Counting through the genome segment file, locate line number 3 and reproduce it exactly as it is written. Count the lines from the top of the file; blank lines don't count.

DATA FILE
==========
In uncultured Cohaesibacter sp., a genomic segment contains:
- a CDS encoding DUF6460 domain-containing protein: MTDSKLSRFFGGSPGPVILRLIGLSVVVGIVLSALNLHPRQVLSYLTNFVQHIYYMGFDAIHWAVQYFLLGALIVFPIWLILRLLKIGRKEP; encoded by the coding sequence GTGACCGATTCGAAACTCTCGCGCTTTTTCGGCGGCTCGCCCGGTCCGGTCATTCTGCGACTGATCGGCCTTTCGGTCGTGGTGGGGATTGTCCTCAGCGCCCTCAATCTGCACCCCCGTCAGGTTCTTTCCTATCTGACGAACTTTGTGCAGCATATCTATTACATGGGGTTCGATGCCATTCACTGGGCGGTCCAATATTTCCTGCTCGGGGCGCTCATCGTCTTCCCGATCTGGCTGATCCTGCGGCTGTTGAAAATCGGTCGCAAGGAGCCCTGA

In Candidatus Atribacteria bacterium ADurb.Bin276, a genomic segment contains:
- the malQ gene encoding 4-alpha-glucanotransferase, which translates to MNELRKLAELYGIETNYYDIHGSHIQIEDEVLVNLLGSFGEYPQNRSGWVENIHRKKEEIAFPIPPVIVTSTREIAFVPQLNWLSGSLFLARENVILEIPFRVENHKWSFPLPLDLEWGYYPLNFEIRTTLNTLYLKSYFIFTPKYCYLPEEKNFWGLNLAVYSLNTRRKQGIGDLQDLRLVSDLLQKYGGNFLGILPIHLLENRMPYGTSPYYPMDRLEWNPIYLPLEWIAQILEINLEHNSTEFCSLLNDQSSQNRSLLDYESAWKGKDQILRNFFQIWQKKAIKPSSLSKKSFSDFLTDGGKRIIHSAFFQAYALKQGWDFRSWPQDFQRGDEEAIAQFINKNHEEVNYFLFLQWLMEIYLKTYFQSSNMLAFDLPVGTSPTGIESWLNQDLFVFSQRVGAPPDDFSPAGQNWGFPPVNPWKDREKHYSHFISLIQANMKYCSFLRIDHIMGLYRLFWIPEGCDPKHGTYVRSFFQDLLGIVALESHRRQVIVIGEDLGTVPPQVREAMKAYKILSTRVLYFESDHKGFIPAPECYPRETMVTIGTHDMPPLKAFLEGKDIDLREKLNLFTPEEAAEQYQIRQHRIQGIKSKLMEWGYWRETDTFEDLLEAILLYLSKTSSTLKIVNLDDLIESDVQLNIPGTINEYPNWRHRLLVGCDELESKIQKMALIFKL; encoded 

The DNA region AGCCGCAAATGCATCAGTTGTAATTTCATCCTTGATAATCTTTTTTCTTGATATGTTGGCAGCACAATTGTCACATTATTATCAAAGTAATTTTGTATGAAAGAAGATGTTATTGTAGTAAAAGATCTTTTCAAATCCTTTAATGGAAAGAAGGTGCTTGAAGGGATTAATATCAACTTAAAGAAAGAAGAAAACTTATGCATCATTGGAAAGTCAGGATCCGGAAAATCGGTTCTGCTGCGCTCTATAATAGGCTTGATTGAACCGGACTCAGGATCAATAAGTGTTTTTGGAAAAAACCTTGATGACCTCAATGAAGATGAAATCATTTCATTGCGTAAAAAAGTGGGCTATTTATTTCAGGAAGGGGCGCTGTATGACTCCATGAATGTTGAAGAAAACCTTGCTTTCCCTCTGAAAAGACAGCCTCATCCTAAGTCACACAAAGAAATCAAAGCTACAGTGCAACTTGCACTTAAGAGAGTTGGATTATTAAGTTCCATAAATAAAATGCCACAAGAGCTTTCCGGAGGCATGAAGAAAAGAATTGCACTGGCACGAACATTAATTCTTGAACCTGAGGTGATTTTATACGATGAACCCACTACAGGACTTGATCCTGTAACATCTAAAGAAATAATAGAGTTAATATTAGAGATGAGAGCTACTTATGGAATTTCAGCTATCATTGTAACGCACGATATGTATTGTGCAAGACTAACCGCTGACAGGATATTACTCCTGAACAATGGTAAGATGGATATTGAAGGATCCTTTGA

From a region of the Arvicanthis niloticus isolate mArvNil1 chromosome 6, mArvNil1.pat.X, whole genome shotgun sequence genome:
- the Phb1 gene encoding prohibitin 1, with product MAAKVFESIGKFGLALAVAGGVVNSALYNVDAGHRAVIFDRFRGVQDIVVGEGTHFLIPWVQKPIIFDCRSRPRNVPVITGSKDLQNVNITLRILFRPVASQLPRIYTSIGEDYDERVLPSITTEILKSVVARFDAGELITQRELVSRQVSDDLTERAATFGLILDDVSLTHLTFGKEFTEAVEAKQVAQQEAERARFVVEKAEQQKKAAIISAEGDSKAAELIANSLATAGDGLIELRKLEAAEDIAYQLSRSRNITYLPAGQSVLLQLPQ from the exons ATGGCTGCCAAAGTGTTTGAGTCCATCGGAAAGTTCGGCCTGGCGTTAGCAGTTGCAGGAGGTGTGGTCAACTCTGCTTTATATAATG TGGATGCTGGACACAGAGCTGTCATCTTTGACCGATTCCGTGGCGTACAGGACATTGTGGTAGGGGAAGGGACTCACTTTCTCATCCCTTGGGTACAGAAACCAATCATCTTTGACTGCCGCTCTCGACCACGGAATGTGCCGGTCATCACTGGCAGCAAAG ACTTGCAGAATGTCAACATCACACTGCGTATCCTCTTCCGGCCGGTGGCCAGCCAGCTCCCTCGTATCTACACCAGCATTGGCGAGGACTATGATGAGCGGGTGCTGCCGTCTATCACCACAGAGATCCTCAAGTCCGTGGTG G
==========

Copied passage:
In Candidatus Atribacteria bacterium ADurb.Bin276, a genomic segment contains: